21 July 2012

There is possibly an author, somewhere out there, who does not need to revise or edit, and his/her first attempt is what will eventually appear between the covers of his/her book. I'm afraid that I am not such a person. The manuscript was written and then rewritten; large swathes were removed or moved; words were added and deleted; the manuscript was rewritten yet again; more sections were deleted; more sections were added; another rewrite and then editing and editing and editing; punctuation was added and removed; paragraphs were combined, created and split; then more editing and editing and editing... At times, hours were spent deliberating over one page, one paragraph, one sentence or even over one single word. By the time the manuscript was finished (at what point can a manuscript actually be called finished?) I would have gone through it - word by word - anything up to one hundred times (which is a lot, considering that there are now about 114,000 words - down from around 124,000 words). At this point in time, I feel that I could most probably recite the entire book, cover to cover - a realization that brings to mind the book Fahrenheit 451.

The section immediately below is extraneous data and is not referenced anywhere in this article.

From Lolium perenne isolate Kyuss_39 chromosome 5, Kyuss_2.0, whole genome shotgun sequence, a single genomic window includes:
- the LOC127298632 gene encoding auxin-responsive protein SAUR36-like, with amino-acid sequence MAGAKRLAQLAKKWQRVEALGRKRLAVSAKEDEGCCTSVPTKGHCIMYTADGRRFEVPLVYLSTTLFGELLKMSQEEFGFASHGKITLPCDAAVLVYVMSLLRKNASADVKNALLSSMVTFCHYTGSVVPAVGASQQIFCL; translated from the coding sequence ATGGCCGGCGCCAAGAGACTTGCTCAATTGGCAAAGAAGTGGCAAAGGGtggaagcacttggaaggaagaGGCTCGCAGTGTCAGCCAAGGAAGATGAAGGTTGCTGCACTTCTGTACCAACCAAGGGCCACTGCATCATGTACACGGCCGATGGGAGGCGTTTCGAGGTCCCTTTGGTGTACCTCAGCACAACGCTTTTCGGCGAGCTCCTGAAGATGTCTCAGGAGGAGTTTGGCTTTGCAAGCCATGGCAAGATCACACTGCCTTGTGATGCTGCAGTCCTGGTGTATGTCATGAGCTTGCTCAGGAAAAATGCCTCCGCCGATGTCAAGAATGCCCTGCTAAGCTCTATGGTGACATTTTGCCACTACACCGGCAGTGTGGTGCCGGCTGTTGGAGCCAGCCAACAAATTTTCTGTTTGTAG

1. I can hardly imagine the amount of work involved - so many words, so many choices... With the amount of time I can spend rewording one sentence, you truly deserve a medal :)

  2. Thank you, Annette. I don't know about the medal, but I do agree about the time and the choices; at times, it was all overwhelming.